By Nathan Johnston

The Korumburra Scouts chat with their hosts at school.

SEVEN Korumburra Scouts and a Venturer from Phillip Island returned from Oman recently with their mission complete.
Their goal was to ‘Meet people, not stereotypes’, and they now possess a more rounded appreciation of the country and more specifically, its Muslim people.
“All you see is what is presented on the news,” said Haley Amor, one of the Korumburra Scouts.
“We went to find out for ourselves so we can make up our own minds.
“I thought it might have been more of a culture shock, but it wasn’t.
“The people are so generous and welcoming. They are the nicest people you could ever meet.”
The connection between the Korumburra Scouts and Oman was set up by Fiona Hill, who was president of the Korumburra Scouts, and is a board member of the Australia Arab Chamber of Commerce.
Her vision of a cultural exchange was three years in the making, with serious planning commencing in mid-2015.
Thanks to generous sponsors, including many from Oman, the vision became a reality and the group of eight, plus five parents and two leaders, headed to the Middle East in November.
The group was made welcome for the moment they arrived.
Wearing scarves with kangaroos, they were hard to miss.
“People would call out to us from their shops, ‘Shane Warne!’, ‘Steve Waugh!’” Scout Joel Woodman said.
“The schools were amazing and the kids were so energetic and so into their studies.”
“Their hours are different to ours,” Haley said.
“They start at 7am and finish at 1pm because of the heat.”
The Scouts spent plenty of time in schools, getting to know some of the students who also performed traditional dances and songs.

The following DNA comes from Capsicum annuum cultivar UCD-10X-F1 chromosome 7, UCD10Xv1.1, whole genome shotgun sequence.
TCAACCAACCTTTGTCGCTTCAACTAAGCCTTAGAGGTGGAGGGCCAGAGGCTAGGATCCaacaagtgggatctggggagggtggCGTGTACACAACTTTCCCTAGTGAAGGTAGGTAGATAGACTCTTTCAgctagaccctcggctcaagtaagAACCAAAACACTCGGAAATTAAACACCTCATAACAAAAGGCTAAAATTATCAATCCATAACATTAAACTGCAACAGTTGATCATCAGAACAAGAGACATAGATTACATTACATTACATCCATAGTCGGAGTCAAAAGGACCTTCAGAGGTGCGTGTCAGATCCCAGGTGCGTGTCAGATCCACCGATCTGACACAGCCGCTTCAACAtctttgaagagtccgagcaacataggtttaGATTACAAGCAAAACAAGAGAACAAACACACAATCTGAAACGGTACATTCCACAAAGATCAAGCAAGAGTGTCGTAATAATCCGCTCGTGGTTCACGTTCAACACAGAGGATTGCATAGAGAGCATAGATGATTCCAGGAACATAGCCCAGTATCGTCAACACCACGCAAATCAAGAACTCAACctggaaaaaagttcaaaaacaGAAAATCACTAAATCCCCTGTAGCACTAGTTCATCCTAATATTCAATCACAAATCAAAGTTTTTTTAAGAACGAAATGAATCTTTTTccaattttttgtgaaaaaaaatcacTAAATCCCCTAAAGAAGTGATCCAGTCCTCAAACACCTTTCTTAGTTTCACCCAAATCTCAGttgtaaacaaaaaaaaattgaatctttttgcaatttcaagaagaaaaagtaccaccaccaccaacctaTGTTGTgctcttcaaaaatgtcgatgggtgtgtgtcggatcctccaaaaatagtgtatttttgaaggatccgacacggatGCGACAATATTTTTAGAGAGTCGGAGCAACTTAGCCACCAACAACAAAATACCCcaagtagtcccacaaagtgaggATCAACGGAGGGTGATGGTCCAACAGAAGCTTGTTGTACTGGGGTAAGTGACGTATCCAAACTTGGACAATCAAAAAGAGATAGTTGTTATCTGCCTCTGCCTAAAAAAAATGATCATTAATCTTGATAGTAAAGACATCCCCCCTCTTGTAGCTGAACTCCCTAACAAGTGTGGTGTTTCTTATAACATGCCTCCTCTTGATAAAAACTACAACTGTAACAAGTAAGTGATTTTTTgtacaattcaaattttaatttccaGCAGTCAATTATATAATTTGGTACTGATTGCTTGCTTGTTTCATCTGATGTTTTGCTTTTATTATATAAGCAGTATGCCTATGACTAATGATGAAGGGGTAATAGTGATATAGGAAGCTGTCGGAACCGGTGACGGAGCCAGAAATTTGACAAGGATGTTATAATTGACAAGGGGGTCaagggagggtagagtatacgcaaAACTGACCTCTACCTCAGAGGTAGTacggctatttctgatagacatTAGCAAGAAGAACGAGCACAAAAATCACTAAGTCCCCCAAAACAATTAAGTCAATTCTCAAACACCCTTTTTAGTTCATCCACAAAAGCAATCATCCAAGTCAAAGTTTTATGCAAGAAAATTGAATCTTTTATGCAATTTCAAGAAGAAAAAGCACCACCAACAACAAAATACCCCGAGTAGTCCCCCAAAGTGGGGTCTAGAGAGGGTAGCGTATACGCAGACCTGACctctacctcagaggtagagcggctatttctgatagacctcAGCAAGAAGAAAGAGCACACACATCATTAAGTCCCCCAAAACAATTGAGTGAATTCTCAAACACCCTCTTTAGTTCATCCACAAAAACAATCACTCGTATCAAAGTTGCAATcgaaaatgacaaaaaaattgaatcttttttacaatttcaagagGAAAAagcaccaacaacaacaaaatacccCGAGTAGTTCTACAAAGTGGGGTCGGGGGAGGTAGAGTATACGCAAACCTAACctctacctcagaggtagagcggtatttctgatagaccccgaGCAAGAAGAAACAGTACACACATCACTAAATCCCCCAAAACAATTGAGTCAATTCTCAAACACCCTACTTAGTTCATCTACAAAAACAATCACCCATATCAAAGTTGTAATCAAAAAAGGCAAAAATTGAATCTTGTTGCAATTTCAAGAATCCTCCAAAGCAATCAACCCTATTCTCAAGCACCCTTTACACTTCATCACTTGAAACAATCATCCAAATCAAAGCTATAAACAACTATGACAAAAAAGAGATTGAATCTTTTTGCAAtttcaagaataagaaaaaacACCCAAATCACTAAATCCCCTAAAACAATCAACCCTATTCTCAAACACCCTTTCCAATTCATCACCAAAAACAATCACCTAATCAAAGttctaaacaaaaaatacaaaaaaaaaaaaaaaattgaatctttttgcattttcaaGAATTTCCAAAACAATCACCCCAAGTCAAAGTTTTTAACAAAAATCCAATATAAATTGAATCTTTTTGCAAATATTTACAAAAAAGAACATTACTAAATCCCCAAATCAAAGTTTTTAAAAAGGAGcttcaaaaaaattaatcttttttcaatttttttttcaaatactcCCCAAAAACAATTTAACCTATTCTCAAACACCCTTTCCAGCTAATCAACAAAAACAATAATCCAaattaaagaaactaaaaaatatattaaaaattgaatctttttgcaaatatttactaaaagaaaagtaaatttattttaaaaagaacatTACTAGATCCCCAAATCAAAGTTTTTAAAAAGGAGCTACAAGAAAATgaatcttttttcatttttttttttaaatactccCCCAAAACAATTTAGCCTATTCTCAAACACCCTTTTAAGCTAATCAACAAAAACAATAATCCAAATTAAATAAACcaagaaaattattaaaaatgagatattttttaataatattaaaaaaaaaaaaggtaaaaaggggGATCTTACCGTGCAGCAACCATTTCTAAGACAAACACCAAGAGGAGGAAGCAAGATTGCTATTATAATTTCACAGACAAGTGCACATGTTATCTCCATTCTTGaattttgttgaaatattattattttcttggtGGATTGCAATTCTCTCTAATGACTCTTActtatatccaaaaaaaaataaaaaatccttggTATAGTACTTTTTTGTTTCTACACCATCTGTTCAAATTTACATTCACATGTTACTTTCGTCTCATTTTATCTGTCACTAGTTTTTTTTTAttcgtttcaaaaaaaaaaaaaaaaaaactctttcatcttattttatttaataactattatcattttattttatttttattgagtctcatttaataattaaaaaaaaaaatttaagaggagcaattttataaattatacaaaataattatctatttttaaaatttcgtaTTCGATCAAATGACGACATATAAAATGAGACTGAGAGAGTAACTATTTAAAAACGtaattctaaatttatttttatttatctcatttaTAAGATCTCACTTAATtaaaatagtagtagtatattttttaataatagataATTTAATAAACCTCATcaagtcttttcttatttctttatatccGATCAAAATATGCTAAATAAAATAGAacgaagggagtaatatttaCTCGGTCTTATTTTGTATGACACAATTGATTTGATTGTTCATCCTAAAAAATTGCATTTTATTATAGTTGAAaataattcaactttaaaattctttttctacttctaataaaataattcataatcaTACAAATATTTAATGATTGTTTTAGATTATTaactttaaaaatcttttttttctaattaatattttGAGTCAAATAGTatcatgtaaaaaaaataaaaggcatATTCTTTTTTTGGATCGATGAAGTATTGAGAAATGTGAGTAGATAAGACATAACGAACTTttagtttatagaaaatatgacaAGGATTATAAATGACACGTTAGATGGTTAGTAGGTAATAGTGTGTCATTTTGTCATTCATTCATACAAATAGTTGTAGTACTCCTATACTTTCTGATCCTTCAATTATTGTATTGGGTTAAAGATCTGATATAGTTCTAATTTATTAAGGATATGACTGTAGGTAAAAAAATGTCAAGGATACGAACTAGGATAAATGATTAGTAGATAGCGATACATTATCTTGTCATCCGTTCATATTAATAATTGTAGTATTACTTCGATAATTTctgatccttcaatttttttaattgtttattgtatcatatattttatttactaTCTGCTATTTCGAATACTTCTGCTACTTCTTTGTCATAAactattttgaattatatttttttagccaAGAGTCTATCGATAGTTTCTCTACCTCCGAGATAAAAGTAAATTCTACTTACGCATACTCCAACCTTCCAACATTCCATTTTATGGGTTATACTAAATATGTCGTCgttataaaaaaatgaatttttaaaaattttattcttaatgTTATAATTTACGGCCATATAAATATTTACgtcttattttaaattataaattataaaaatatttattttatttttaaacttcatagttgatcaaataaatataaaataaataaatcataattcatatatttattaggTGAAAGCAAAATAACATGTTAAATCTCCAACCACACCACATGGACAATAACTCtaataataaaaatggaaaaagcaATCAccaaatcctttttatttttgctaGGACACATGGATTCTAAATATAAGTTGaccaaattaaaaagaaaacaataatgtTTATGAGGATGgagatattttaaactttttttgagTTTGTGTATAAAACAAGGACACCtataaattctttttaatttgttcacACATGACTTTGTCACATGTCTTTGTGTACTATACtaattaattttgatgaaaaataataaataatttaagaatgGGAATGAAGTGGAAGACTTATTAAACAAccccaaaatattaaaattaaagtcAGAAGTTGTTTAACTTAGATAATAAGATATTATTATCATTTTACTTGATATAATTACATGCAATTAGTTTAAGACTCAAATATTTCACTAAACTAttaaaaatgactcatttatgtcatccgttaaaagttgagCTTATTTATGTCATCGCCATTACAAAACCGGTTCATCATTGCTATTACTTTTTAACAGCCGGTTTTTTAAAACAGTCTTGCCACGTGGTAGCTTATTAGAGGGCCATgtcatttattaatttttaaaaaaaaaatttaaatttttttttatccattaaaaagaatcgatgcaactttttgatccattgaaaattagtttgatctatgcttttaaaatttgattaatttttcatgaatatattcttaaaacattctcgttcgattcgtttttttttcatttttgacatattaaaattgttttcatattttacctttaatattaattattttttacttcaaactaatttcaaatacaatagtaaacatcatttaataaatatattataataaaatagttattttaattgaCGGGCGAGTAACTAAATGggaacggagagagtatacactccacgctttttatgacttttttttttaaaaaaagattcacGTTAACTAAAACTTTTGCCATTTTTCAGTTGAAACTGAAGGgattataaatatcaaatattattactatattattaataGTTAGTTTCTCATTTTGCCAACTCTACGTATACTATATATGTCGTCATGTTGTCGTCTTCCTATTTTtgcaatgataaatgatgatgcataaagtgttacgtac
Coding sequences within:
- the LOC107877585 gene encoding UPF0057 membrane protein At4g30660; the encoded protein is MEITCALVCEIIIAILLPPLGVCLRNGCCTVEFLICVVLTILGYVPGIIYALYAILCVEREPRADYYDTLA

All Scouting and Guiding programs are run through the schools which are split gender at secondary level.
Haley said the stereotype that all Muslim women are oppressed is false.
“Women are considered to be diamonds. They are not to be flaunted, but must be protected.
“They wear clothes that cover past the elbows and knees, but at home they wear whatever they want.
“They are also in charge of financial decisions at home. If the wife wants a new car, the husband must buy it for her.”
The group reported that the family unit and religion were crucial in Oman society.
“It’s very family oriented,” Riley Olden said.
“There’s no homelessness. No-one is sleeping under a bridge.
“The wealthier families have four or five kids, while the poorer families could have up to 20, but everyone stays together.
“Our bus driver was the 19th child.”
The bus driver’s commitment to religion was also impressive, stopping the bus, hopping off and fulfilling his Call to Prayer obligations while his confused Aussie passengers waited.
After the fourth day of the Call to Prayer, which takes place five times a day, the visitors became used to it.
They noticed that mosques are on almost every corner, in every town and village.
The heat and the barren landscape also took some getting used to.
“There are just goats and rocks and dust,” Joel said.
“When you get to the desert, the sand is like cornflour, but when you’re at the beach, it’s gritty, like crushed shells.”
It was at the beach the group had a remarkable experience that even amazed the locals.
They felt something unusual going on beneath their feet. Group leader Shirley Reeves began to sink.
“There were turtles hatching around us,” Shirley said.
“We were right on top of them and there were hundreds of them.”
Other local adventures included riding camels, tobogganing down the cornflour sand dunes and a dolphin boat tour.
They toured forts and castles and visited markets that “seemed to go for miles”.
“There was actual Frankincense, lots of gold and jewellery,” Tate Moodie said.
They visited oases and snacked on an endless supply of dates thanks to their generous hosts.
The best though was making new friends.
“One of the girls I met comes to Australia every two years,” Haley said.
“She already wants to catch up. She’s sent me a Christmas card and a birthday present and we email every day.”